We walk back through the Bio-Fest on our way home and now I know where the wand comes from.  These look like such fun to make.Walking past this house we notice a sign saying that this is where the creator of the song “Silent Night’ was born.One more church!.. with lots of paintings and a pretty green and white ceiling.  The skull was on a plaque near the door, and the little bronze plaques were in the square outside.  They mark the location where a person was arrested and taken to a concentration camp.  We looked for these in other cities but couldn’t find any.  It has the person’s name, date of birth, date of arrest, the name of the camp and their date of death.  

This sculpture is a popular destination for Mozart fans. The horse fountain in the square near the Salzburg Cathedral glows in the late afternoon sun. I thought tying them up was a clever way to deal with unruly tall grasses. In a yard near our Airbnb I spot these little rock gardens.  I might have to make one of these in our garden at home.  I am always collecting stones! The fall colours are brilliant in the late afternoon sun as we arrive home.

Salzburg, Austria

Day 46, Thursday, October 10, 2019

Today was a quiet day.  Bob went for a walk to check out the transit system and neighbourhood and I worked on my blog, caught up on some emails and took it easy.  The big excursion for the day was going for a few groceries before dinner.

Day 47, Friday, October 11, 2019

Walking to the bus I notice many houses have very attractive front entries. We can see Hohensalzburg Fortress high on the hill above Salzburg.  Tour guide Bob informs me we will visit there on Tuesday. We can see beautiful green alpine meadows in the hills above Salzburg. We pass dairy cows right in town just a couple blocks from the train and bus station.  The advertisement above the cows gave me a chuckle.  We pop into a downtown church when we get off the bus.  It looks like a community church from the outside, with big cheery murals on either side of the door.  The inside is much less ornate than many of the churches we have visited and there is lots of information on community programs and events.  Nice to see. We stop at some  food stands selling wine and beer, and have a bit to eat.  These giant doughnuts look interesting but we pass.  They are as big as small plates! The gardens around the Mirabell Palace are beautiful.  In the movie ‘The Sound of Music’ Maria and the children dance around this Pegasus fountain and sing ‘Do Re Mi’. The grass contains elaborate knot patterns decorated with flowers.  These are freshly planted pansies, hundred of dozens of them! The Zwergerigarten is a surprise.  It is the oldest ‘Dwarf Garden’ in Europe and was built in 1695.  Yes, a Dwarf Garden!  We had no idea there was such a thing.    This fellow insisted on trying on Bob’s baseball cap! The collection of 28 marble dwarf sculptures was sold at auction in 1811.  17 of the sculptures have been recovered and put back into the park in their original positions.   Here are some of these curious sculptures. We have tea and cookies in the garden and then I draw for a while. I used a new brush pen that I got just before we left for holidays.  I think it is going to take a while to get used to.  I used a water brush to create value with the water based ink in the pen.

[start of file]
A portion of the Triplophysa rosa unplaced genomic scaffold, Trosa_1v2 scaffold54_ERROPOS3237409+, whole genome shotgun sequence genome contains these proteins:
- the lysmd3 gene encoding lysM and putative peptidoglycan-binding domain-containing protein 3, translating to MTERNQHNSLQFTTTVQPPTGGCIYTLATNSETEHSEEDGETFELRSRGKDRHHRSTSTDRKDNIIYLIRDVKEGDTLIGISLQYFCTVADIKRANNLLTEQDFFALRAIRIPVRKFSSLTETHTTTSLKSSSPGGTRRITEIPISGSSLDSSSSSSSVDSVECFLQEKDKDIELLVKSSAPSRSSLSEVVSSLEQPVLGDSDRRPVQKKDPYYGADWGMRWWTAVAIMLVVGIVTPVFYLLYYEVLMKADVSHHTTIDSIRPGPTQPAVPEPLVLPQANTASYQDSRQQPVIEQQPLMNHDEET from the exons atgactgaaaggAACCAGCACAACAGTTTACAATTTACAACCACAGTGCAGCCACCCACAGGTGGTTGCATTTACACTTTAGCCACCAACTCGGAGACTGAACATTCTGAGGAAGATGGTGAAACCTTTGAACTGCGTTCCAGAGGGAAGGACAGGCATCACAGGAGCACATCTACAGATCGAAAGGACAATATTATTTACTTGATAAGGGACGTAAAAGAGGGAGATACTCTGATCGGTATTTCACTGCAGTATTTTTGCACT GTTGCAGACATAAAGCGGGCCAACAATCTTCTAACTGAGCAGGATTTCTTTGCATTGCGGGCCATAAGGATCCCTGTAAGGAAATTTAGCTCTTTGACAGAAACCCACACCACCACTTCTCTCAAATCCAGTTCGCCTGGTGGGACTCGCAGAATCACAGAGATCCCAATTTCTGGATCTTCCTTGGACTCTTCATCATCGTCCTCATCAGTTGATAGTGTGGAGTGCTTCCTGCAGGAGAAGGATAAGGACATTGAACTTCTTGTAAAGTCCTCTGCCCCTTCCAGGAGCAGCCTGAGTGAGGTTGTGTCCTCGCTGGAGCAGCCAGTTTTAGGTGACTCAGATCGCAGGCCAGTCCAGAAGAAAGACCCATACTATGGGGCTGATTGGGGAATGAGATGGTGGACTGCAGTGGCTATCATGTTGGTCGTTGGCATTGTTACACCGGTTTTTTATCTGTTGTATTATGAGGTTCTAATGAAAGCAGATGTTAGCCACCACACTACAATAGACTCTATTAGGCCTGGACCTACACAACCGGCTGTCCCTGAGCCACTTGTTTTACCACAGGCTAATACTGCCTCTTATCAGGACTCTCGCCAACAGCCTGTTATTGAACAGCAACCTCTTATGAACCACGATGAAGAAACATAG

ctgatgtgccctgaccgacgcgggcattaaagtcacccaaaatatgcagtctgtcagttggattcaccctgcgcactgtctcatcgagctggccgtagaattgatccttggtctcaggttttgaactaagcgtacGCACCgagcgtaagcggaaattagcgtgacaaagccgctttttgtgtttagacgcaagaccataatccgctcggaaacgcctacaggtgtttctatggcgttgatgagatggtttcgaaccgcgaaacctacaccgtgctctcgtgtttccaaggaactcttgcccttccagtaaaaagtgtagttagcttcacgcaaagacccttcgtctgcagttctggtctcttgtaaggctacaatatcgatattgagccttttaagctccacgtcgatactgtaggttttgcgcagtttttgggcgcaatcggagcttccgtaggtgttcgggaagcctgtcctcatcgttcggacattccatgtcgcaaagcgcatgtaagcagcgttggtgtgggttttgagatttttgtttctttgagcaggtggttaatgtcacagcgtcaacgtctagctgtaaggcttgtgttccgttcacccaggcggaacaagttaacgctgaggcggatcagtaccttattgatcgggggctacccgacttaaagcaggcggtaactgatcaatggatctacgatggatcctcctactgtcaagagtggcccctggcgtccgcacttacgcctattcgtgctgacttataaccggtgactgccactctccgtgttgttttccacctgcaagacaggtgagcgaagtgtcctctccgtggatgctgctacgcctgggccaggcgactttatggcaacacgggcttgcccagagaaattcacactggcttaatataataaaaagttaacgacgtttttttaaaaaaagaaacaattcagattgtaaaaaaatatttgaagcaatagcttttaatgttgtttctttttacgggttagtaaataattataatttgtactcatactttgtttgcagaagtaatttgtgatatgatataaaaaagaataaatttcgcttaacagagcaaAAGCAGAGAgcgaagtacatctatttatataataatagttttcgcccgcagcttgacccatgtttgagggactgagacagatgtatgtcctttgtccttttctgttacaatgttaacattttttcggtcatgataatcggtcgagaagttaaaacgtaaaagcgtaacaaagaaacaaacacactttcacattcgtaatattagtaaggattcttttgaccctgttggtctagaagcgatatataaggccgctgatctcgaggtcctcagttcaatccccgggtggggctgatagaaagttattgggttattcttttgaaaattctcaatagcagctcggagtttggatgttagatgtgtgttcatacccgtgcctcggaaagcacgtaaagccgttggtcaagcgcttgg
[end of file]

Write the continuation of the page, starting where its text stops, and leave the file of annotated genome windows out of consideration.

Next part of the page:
I sketched the mountain this morning waiting for the bus.  Drawing these dwarves I was starting to get a feel for how to use this pen.  A water brush and white crayon were used to add some value.Walking through the garden there are some more knot designs created with flowers in the grass. There is a small Orangerie…with some goldfish, a turtle and a few birds. Looking back towards the Mirabelle Palace. The two towers in the background belong to the church we visited earlier. These young girls were enjoying the Pegasus Fountain, and I enjoyed watching them. There seems to be several unicorns here in Salzburg. I have time for a quick sketch of a beautiful enormous tree while waiting for Bob. There are a lot of big trees here. We have never seen a giraffe quite like this before! We walk along the river heading towards the Old Town. The Old Town and the Castle on the hill make a striking view.